Hackers Exploit WhatsApp, Target Far-right Jerusalem Official

Israeli researchers discovered a way to lock you out of your WhatsApp. Facebook failed to address the issue. Now its being used

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Aryeh King, the right-wing deputy mayor of Jerusalem, did not fall for the attempt to break into his phone, attributed to Malaysian hackers
Aryeh King, the right-wing deputy mayor of Jerusalem, did not fall for the attempt to break into his phone, attributed to Malaysian hackers Credit: Olivier Fitoussi
Amitai Ziv

Islamists hackers made use of a known exploit to try to hack the phone of a far-right Jewish official who serves as Jerusalem’s deputy mayor, highlighting the risks of the technique which allows anyone to block a victim out of the popular WhatsApp messaging service.

According to a video posted to an Israeli cybersecurity group, suspected hackers can be seen making multiple attempts to log into Aryeh King’s WhatsApp using his phone number, and then multiple additional attempts to fill in the verification code the app sends users in such cases. 

The goal of the attack, which the firebrand politician did not fall far, was double - both to lock King out of his account and to take control of the phone’s WhatsApp. It thus reveals how nefarious actors can easily exploit the messaging app to lock victims out of their own phones.

Screen capture of video showing attempt to hack King's phone using a known exploitCredit:

The exploit was revealed last year by Tsachi Ganot, co-founder and CEO of the cybersecurity consulting firm Pandora Security. The firm as well as Haaretz informed Facebook, which owns WhatsApp, about it but the social media giant has failed to act and the technique can still be used.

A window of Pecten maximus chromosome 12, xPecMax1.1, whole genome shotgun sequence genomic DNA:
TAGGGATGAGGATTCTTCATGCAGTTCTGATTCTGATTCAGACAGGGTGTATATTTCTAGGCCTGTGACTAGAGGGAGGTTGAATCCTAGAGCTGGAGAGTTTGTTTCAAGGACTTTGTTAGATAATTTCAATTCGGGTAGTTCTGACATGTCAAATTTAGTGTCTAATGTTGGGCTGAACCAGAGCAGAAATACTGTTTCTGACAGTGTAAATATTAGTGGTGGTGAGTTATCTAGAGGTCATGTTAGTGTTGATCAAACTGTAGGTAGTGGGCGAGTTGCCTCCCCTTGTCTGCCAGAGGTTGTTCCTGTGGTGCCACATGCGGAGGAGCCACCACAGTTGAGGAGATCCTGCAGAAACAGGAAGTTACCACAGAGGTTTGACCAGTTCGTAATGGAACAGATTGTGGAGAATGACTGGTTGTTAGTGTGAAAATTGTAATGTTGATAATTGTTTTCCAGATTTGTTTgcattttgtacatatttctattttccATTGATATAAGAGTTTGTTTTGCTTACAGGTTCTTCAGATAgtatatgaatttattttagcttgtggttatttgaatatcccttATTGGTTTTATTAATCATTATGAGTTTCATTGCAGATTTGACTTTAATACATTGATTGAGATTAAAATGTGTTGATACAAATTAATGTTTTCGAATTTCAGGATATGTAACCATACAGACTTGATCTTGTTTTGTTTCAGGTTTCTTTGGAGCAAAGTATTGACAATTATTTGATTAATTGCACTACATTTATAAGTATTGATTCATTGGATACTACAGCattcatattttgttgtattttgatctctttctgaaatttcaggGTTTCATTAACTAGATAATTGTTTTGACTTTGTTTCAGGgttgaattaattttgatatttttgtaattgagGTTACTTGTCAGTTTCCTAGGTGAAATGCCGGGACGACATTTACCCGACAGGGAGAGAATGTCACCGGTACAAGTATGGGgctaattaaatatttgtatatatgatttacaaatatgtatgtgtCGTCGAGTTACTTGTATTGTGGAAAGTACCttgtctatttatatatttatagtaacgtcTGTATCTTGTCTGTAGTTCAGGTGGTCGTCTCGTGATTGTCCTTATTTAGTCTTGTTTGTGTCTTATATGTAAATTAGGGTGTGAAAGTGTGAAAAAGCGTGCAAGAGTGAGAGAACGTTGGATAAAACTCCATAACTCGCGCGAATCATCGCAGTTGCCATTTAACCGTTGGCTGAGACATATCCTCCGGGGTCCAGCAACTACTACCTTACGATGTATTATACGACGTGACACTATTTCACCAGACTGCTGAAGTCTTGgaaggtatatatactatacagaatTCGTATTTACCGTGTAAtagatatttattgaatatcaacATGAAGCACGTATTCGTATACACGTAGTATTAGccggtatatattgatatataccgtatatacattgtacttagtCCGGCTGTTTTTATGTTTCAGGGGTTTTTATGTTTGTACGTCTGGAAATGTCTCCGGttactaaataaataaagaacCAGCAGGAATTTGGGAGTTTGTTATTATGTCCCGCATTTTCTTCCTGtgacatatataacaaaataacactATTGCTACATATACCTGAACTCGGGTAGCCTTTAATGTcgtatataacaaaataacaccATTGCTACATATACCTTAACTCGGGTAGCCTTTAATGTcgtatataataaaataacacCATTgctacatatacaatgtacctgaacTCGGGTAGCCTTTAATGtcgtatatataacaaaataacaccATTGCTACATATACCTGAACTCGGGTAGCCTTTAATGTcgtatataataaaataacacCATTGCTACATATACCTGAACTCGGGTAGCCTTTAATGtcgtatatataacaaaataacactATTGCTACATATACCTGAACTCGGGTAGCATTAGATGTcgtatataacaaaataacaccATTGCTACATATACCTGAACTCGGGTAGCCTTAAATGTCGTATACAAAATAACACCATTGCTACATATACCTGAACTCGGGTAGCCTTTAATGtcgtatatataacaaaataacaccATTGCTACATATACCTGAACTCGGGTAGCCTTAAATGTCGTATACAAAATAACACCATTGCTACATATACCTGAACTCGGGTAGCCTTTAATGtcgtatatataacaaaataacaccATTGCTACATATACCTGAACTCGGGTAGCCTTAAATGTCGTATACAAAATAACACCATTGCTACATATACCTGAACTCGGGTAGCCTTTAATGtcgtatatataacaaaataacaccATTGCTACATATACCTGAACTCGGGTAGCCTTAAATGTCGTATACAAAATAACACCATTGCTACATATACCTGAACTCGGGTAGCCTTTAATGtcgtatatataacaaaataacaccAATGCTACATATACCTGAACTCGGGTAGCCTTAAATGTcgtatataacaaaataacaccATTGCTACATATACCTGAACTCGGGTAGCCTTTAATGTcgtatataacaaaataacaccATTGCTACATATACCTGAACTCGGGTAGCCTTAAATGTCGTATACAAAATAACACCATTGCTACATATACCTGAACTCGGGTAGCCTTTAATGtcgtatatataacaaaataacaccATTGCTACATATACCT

The hack is astonishingly easily: The hacker uses a cellphone to which WhatsApp has been downloaded and installed, but not yet connected to the platform. They then sends an email to WhatsApp customer support to report the phone stolen, providing the victim's cellphone number and claiming it as their own. 

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The company immediately locks the account, sending the victim a warning to their phone. Next, using the cellphone to which WhatsApp has been installed, the attacker will now try to connect to the app using the victim’s number. They punch in the phone number of the victim's phone, and in response WhatsApp sends a six-digit verification code to the victim's phone. 

King confirmed to Haaretz that the attackers tried to get him to transfer the verification code he received ,thus allowing them full control of his account. King, however, did not heed their demand. 

All hackers need to do is report your phone stolen and then fill in the wrong code enough times to get you locked out of your account - all without you even knowing

After the (wrong) random numbers have been punched in again and again, WhatsApp locks the account – initially for a few minutes and then for seven hours, and pretty soon the lockout reaches 12 hours. During that time, the victim has no access to their WhatsApp account. Thus, though the phone itself is not compromised, attackers can lock victims out of a potentially vital communication tool. 

It must be stressed that for this type of attack, there's no need for the hacker to convince anyone to click on a link, as is the case with the infamous Pegasus spyware that targeted the app. All that's needed is the victim's phone number. In addition, even using two-factor authentication cannot prevent the attack, the researchers say, as reporting the phone stolen will circumnavigate that mechanism as well. 

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